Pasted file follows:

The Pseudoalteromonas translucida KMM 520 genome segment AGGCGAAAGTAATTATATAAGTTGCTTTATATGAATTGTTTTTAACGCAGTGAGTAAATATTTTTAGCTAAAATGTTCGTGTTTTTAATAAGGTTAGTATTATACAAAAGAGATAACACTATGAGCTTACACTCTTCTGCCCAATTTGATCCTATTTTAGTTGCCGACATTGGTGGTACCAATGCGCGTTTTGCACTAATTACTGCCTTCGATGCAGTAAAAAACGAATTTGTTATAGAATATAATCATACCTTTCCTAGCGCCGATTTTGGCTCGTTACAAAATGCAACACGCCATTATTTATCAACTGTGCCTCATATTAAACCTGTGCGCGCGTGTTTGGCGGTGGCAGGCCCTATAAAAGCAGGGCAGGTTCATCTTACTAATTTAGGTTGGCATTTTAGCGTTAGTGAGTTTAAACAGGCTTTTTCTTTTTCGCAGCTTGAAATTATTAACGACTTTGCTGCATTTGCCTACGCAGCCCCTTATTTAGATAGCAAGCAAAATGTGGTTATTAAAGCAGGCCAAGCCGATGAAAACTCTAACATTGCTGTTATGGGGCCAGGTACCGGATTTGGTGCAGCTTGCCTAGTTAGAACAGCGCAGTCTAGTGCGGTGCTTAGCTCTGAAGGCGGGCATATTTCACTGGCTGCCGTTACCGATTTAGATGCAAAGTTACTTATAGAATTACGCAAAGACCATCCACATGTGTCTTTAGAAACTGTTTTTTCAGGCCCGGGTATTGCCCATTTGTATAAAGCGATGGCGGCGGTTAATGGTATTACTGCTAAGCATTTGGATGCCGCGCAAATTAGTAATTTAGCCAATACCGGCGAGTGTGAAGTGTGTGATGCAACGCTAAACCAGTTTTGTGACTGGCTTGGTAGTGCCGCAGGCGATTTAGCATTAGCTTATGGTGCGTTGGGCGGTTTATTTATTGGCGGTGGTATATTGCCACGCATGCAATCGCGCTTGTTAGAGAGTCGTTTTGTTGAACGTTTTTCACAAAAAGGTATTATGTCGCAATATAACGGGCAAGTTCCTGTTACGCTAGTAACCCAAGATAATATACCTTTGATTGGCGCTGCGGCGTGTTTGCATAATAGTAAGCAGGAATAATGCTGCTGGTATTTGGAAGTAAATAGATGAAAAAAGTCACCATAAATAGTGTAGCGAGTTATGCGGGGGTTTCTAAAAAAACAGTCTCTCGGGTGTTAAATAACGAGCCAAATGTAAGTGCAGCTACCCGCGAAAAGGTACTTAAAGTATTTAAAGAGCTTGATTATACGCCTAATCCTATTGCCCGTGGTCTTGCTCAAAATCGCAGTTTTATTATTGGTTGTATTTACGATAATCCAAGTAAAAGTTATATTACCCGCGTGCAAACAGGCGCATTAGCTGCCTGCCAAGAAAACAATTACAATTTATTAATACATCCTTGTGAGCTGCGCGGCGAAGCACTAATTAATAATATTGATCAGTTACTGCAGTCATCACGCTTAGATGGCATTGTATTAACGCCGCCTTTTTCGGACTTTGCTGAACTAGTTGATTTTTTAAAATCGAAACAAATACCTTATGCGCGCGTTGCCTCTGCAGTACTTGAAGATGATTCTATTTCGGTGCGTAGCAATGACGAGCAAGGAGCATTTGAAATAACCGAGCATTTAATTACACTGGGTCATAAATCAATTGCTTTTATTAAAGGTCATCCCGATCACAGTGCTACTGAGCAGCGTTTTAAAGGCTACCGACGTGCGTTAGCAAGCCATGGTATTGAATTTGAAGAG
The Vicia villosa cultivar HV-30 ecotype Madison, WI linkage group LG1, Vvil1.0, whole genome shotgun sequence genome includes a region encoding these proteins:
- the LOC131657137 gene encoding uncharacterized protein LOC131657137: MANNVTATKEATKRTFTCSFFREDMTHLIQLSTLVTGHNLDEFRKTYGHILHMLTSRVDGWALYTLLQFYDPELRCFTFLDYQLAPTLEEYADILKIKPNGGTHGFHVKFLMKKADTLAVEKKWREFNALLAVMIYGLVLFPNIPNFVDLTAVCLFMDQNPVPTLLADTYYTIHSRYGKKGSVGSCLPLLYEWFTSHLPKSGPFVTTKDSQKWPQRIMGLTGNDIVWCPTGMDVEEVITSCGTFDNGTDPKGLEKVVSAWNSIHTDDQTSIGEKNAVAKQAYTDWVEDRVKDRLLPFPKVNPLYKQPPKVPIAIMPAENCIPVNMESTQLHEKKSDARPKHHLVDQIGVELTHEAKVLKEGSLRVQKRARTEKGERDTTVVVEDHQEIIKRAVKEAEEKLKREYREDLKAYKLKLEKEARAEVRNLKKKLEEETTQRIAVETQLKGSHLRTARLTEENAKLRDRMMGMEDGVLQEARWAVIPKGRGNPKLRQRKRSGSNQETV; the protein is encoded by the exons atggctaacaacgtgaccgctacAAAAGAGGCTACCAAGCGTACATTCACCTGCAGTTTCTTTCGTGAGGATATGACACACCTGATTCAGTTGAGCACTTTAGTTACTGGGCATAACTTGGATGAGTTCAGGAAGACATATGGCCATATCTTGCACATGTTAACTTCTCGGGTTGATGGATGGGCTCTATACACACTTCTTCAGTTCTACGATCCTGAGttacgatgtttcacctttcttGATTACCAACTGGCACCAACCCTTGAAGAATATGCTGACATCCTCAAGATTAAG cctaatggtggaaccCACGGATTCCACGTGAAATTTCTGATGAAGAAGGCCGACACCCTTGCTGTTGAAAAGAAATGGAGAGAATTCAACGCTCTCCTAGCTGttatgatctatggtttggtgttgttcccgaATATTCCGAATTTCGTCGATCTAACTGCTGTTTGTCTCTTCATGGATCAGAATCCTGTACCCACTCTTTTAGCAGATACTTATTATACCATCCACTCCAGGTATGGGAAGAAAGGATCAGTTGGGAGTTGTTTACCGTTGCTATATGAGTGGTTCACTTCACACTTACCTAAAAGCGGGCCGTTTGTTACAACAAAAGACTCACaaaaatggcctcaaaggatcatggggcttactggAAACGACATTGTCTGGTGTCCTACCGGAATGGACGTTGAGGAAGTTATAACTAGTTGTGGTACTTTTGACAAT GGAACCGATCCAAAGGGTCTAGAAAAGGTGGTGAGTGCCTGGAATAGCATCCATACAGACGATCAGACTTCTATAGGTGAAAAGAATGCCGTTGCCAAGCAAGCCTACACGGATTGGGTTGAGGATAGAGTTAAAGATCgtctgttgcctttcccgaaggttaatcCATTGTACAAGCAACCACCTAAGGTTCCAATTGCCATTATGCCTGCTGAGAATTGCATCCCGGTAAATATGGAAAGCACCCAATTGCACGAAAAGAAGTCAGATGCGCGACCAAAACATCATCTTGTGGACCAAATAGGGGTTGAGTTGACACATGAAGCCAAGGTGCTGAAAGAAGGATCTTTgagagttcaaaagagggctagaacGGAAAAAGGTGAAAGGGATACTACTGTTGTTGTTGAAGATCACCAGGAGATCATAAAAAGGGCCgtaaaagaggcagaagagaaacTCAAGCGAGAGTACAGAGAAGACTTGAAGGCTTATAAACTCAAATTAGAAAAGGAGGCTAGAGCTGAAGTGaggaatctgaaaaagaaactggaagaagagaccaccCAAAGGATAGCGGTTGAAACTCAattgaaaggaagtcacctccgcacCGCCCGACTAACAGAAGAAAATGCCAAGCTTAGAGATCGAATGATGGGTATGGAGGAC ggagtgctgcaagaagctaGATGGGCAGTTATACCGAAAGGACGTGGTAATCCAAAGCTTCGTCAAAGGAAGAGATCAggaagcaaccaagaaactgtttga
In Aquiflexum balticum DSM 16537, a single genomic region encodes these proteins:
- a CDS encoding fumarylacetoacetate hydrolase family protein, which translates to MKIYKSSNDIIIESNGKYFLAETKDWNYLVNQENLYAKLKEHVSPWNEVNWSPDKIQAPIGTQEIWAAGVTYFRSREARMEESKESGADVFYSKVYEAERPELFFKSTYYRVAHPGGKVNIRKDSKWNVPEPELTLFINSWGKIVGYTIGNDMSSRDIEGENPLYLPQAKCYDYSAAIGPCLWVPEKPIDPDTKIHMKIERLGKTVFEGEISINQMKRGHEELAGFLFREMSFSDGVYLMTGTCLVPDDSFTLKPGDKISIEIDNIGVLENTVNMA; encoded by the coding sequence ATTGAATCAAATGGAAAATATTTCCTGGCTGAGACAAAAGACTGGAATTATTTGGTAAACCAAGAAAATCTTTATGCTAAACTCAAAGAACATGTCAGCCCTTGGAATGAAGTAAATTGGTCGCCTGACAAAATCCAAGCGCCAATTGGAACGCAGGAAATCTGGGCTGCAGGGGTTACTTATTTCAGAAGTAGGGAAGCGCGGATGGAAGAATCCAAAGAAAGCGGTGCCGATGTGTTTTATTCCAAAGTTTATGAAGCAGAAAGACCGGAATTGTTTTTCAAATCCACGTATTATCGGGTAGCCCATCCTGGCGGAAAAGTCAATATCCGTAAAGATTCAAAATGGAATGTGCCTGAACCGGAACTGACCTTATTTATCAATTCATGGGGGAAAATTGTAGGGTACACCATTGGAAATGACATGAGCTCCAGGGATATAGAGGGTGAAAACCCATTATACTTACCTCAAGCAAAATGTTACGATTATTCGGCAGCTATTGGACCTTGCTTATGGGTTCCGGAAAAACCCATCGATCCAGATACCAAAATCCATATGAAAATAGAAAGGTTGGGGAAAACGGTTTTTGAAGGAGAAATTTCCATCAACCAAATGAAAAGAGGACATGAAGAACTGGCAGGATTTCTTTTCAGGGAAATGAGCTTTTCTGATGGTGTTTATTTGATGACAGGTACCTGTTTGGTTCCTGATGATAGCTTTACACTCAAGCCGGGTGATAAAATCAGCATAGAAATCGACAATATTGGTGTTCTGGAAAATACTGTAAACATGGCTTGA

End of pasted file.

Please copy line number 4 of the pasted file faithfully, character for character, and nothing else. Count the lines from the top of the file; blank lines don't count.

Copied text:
In Aquiflexum balticum DSM 16537, a single genomic region encodes these proteins: